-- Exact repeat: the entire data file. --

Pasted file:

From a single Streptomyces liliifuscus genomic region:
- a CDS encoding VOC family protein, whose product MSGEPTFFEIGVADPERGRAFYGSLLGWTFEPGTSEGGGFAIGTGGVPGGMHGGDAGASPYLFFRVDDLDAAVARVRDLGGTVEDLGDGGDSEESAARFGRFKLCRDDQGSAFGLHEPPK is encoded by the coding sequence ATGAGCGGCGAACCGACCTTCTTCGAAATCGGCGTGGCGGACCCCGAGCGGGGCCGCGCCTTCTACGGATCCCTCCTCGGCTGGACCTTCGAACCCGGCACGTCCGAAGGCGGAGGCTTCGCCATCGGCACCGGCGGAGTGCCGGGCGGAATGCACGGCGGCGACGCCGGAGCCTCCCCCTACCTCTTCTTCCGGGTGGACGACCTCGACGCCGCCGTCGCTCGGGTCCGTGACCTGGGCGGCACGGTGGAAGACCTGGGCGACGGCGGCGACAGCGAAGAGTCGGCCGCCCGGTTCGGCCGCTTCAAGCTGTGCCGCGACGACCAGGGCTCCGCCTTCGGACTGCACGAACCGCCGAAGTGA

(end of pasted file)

From a single Streptomyces liliifuscus genomic region:
- a CDS encoding VOC family protein, whose product MSGEPTFFEIGVADPERGRAFYGSLLGWTFEPGTSEGGGFAIGTGGVPGGMHGGDAGASPYLFFRVDDLDAAVARVRDLGGTVEDLGDGGDSEESAARFGRFKLCRDDQGSAFGLHEPPK is encoded by the coding sequence ATGAGCGGCGAACCGACCTTCTTCGAAATCGGCGTGGCGGACCCCGAGCGGGGCCGCGCCTTCTACGGATCCCTCCTCGGCTGGACCTTCGAACCCGGCACGTCCGAAGGCGGAGGCTTCGCCATCGGCACCGGCGGAGTGCCGGGCGGAATGCACGGCGGCGACGCCGGAGCCTCCCCCTACCTCTTCTTCCGGGTGGACGACCTCGACGCCGCCGTCGCTCGGGTCCGTGACCTGGGCGGCACGGTGGAAGACCTGGGCGACGGCGGCGACAGCGAAGAGTCGGCCGCCCGGTTCGGCCGCTTCAAGCTGTGCCGCGACGACCAGGGCTCCGCCTTCGGACTGCACGAACCGCCGAAGTGA